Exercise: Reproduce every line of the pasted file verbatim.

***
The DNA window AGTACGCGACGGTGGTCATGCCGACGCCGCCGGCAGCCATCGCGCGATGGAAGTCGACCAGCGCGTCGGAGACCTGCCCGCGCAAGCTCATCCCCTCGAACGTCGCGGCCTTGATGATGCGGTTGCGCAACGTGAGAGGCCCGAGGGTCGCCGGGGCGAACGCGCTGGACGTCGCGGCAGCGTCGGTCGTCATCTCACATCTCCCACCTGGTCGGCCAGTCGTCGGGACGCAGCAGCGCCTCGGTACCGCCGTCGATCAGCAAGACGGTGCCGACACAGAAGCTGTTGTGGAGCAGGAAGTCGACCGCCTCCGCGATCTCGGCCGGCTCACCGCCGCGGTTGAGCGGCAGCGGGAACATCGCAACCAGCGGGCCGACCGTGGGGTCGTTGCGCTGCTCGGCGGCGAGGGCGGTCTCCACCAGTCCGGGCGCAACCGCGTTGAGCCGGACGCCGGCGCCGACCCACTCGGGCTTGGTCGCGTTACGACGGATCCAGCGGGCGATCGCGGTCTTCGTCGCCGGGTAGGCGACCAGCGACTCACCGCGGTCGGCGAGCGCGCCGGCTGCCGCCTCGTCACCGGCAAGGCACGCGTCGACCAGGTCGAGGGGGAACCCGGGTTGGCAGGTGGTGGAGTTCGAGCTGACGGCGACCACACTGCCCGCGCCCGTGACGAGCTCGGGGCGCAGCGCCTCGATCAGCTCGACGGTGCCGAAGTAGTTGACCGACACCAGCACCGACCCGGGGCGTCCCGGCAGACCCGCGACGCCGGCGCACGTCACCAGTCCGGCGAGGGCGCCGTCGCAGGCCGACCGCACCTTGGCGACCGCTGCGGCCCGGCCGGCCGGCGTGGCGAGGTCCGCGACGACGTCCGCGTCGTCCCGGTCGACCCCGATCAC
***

The DNA window AGTACGCGACGGTGGTCATGCCGACGCCGCCGGCAGCCATCGCGCGATGGAAGTCGACCAGCGCGTCGGAGACCTGCCCGCGCAAGCTCATCCCCTCGAACGTCGCGGCCTTGATGATGCGGTTGCGCAACGTGAGAGGCCCGAGGGTCGCCGGGGCGAACGCGCTGGACGTCGCGGCAGCGTCGGTCGTCATCTCACATCTCCCACCTGGTCGGCCAGTCGTCGGGACGCAGCAGCGCCTCGGTACCGCCGTCGATCAGCAAGACGGTGCCGACACAGAAGCTGTTGTGGAGCAGGAAGTCGACCGCCTCCGCGATCTCGGCCGGCTCACCGCCGCGGTTGAGCGGCAGCGGGAACATCGCAACCAGCGGGCCGACCGTGGGGTCGTTGCGCTGCTCGGCGGCGAGGGCGGTCTCCACCAGTCCGGGCGCAACCGCGTTGAGCCGGACGCCGGCGCCGACCCACTCGGGCTTGGTCGCGTTACGACGGATCCAGCGGGCGATCGCGGTCTTCGTCGCCGGGTAGGCGACCAGCGACTCACCGCGGTCGGCGAGCGCGCCGGCTGCCGCCTCGTCACCGGCAAGGCACGCGTCGACCAGGTCGAGGGGGAACCCGGGTTGGCAGGTGGTGGAGTTCGAGCTGACGGCGACCACACTGCCCGCGCCCGTGACGAGCTCGGGGCGCAGCGCCTCGATCAGCTCGACGGTGCCGAAGTAGTTGACCGACACCAGCACCGACCCGGGGCGTCCCGGCAGACCCGCGACGCCGGCGCACGTCACCAGTCCGGCGAGGGCGCCGTCGCAGGCCGACCGCACCTTGGCGACCGCTGCGGCCCGGCCGGCCGGCGTGGCGAGGTCCGCGACGACGTCCGCGTCGTCCCGGTCGACCCCGATCAC